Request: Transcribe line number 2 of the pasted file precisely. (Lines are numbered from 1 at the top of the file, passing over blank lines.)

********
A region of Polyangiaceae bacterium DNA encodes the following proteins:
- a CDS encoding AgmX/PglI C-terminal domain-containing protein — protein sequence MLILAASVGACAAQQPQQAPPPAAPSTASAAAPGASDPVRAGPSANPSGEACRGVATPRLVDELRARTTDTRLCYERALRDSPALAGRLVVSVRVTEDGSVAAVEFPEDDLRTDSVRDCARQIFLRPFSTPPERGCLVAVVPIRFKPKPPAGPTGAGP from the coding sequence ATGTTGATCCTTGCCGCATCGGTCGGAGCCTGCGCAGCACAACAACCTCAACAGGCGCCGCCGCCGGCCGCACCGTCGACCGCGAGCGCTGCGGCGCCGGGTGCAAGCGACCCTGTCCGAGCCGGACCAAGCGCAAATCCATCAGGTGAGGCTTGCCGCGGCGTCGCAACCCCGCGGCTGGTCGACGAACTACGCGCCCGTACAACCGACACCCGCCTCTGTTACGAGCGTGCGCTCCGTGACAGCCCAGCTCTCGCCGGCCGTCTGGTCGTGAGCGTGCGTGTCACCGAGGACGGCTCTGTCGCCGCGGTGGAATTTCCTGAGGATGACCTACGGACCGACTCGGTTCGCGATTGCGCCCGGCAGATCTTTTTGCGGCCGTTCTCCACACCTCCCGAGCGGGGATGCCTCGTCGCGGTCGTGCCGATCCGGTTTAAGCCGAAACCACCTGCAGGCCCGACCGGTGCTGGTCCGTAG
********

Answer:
- a CDS encoding AgmX/PglI C-terminal domain-containing protein — protein sequence MLILAASVGACAAQQPQQAPPPAAPSTASAAAPGASDPVRAGPSANPSGEACRGVATPRLVDELRARTTDTRLCYERALRDSPALAGRLVVSVRVTEDGSVAAVEFPEDDLRTDSVRDCARQIFLRPFSTPPERGCLVAVVPIRFKPKPPAGPTGAGP from the coding sequence ATGTTGATCCTTGCCGCATCGGTCGGAGCCTGCGCAGCACAACAACCTCAACAGGCGCCGCCGCCGGCCGCACCGTCGACCGCGAGCGCTGCGGCGCCGGGTGCAAGCGACCCTGTCCGAGCCGGACCAAGCGCAAATCCATCAGGTGAGGCTTGCCGCGGCGTCGCAACCCCGCGGCTGGTCGACGAACTACGCGCCCGTACAACCGACACCCGCCTCTGTTACGAGCGTGCGCTCCGTGACAGCCCAGCTCTCGCCGGCCGTCTGGTCGTGAGCGTGCGTGTCACCGAGGACGGCTCTGTCGCCGCGGTGGAATTTCCTGAGGATGACCTACGGACCGACTCGGTTCGCGATTGCGCCCGGCAGATCTTTTTGCGGCCGTTCTCCACACCTCCCGAGCGGGGATGCCTCGTCGCGGTCGTGCCGATCCGGTTTAAGCCGAAACCACCTGCAGGCCCGACCGGTGCTGGTCCGTAG